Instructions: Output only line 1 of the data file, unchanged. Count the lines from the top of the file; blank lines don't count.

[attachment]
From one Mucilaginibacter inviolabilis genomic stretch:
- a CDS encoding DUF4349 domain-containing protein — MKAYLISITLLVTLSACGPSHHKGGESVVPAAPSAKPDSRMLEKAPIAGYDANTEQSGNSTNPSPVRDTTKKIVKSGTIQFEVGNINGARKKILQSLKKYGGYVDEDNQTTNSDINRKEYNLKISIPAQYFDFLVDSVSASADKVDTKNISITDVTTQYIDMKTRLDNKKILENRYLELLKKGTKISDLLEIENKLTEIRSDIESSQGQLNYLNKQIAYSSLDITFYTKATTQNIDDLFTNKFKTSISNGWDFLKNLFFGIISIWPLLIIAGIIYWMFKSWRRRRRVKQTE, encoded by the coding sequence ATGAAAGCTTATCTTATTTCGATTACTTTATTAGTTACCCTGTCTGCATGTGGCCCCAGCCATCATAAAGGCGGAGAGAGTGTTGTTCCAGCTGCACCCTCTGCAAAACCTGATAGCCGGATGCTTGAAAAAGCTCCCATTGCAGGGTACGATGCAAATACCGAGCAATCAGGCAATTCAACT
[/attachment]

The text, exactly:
From one Mucilaginibacter inviolabilis genomic stretch: